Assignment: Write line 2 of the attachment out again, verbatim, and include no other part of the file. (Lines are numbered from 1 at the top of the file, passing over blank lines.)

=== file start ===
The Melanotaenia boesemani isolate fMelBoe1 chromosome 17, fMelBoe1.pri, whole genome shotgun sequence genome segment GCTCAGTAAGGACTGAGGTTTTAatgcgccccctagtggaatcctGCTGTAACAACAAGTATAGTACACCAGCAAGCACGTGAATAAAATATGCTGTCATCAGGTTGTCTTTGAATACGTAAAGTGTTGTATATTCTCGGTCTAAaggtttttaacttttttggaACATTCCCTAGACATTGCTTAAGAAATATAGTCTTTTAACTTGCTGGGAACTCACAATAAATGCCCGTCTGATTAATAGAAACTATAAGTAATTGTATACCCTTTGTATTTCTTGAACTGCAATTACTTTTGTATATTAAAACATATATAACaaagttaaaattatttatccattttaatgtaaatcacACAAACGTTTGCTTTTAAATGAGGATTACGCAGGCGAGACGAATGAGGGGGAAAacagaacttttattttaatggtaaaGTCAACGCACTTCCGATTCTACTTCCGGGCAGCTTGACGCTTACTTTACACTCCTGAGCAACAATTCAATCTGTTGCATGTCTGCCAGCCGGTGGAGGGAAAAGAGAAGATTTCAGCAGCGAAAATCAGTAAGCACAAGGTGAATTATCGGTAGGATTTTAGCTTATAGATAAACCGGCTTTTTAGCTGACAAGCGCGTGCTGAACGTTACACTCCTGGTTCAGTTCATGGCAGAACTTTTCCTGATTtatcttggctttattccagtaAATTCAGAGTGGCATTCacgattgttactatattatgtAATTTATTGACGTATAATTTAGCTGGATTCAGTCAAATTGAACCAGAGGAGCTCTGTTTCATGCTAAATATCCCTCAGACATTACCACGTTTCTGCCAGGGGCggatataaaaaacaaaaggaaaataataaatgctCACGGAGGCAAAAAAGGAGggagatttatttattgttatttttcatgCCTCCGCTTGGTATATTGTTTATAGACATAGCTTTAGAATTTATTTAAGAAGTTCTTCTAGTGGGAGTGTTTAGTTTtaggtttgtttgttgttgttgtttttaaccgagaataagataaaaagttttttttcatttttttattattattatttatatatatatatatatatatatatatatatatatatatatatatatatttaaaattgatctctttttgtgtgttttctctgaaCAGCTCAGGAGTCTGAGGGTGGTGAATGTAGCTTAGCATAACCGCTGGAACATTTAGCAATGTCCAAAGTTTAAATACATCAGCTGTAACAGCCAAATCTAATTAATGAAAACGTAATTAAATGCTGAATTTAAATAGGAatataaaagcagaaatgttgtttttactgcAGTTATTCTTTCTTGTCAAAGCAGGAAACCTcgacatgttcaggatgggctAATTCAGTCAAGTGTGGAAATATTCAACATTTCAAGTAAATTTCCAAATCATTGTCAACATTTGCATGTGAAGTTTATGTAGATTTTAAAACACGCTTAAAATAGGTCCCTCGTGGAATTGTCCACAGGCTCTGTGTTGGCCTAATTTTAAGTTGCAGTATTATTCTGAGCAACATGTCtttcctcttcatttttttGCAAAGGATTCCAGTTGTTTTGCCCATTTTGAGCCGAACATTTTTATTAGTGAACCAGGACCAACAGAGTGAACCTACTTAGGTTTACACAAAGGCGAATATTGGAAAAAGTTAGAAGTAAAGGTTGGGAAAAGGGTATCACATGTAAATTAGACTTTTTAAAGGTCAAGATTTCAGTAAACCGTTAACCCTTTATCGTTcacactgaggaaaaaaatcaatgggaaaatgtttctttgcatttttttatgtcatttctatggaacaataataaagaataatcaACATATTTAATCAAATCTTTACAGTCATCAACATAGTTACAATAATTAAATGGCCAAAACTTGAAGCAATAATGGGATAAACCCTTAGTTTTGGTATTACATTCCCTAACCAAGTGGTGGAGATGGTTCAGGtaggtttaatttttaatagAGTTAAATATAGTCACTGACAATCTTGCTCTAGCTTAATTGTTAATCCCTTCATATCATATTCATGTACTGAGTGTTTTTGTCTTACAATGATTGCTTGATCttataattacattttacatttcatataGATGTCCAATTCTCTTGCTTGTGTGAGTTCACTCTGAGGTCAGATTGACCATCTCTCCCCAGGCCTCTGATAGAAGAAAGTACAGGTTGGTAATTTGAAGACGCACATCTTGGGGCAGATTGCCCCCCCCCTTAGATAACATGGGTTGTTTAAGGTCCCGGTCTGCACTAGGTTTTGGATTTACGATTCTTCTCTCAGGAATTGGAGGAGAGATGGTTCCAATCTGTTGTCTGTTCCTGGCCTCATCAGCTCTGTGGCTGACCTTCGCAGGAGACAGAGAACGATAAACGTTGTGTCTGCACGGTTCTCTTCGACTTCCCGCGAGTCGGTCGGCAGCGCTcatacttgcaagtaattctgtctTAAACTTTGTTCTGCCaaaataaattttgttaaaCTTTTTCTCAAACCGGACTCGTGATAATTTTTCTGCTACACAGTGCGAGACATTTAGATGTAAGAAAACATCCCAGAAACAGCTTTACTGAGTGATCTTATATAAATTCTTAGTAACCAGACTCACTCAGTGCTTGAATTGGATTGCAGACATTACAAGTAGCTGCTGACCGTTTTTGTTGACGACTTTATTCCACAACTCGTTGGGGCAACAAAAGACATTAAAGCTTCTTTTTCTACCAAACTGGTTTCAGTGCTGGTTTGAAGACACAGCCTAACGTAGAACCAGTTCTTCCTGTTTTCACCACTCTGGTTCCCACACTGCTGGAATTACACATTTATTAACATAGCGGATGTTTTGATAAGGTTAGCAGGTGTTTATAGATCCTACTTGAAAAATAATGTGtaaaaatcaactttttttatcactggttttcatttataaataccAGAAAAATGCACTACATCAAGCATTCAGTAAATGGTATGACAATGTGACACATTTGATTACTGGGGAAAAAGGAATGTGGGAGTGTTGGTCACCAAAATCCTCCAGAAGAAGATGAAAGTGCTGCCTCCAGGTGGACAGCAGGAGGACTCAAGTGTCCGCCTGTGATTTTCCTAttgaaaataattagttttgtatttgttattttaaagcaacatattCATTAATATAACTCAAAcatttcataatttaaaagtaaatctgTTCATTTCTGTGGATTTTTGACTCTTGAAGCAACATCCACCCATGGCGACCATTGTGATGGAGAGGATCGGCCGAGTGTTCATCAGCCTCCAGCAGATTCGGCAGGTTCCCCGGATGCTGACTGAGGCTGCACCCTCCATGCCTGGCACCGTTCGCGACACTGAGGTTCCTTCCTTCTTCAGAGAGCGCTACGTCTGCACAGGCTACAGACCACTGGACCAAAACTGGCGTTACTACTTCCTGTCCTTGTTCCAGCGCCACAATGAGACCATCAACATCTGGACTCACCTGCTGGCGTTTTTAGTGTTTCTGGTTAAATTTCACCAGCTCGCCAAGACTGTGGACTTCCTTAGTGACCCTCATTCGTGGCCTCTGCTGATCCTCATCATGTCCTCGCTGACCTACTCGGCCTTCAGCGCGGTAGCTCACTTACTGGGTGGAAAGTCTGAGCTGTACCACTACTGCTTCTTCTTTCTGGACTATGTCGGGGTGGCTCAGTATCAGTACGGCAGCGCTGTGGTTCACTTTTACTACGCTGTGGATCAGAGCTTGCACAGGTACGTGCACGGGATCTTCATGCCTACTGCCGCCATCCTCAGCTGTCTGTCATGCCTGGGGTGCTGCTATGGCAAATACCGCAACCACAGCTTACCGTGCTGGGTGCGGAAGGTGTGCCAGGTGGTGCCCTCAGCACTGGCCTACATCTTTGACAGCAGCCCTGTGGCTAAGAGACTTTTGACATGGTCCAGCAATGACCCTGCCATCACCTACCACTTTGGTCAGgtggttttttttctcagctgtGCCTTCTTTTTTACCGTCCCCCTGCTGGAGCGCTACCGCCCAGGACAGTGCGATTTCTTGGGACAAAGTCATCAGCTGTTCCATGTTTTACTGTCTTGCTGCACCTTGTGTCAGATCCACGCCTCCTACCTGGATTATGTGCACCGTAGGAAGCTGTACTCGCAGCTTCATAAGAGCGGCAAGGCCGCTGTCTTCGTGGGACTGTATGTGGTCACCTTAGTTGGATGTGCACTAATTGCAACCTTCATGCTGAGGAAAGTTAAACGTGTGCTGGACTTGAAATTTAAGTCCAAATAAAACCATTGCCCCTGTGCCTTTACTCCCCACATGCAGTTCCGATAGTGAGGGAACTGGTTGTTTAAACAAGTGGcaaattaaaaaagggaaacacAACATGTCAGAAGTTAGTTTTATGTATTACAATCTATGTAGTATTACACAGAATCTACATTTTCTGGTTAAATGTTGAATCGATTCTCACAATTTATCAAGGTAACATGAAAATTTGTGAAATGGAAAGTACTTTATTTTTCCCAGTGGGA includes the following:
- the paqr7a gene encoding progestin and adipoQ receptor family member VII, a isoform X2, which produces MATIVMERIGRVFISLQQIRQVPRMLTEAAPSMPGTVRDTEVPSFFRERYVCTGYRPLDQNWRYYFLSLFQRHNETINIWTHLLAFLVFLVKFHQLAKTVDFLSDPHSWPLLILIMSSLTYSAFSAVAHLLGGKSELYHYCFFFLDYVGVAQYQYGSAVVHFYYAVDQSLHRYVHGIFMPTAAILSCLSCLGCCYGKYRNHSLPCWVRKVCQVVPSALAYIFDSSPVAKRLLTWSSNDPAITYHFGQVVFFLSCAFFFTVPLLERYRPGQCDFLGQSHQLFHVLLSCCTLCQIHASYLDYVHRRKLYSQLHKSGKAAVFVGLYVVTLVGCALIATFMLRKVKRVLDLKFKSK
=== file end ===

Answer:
- the paqr7a gene encoding progestin and adipoQ receptor family member VII, a isoform X2, which produces MATIVMERIGRVFISLQQIRQVPRMLTEAAPSMPGTVRDTEVPSFFRERYVCTGYRPLDQNWRYYFLSLFQRHNETINIWTHLLAFLVFLVKFHQLAKTVDFLSDPHSWPLLILIMSSLTYSAFSAVAHLLGGKSELYHYCFFFLDYVGVAQYQYGSAVVHFYYAVDQSLHRYVHGIFMPTAAILSCLSCLGCCYGKYRNHSLPCWVRKVCQVVPSALAYIFDSSPVAKRLLTWSSNDPAITYHFGQVVFFLSCAFFFTVPLLERYRPGQCDFLGQSHQLFHVLLSCCTLCQIHASYLDYVHRRKLYSQLHKSGKAAVFVGLYVVTLVGCALIATFMLRKVKRVLDLKFKSK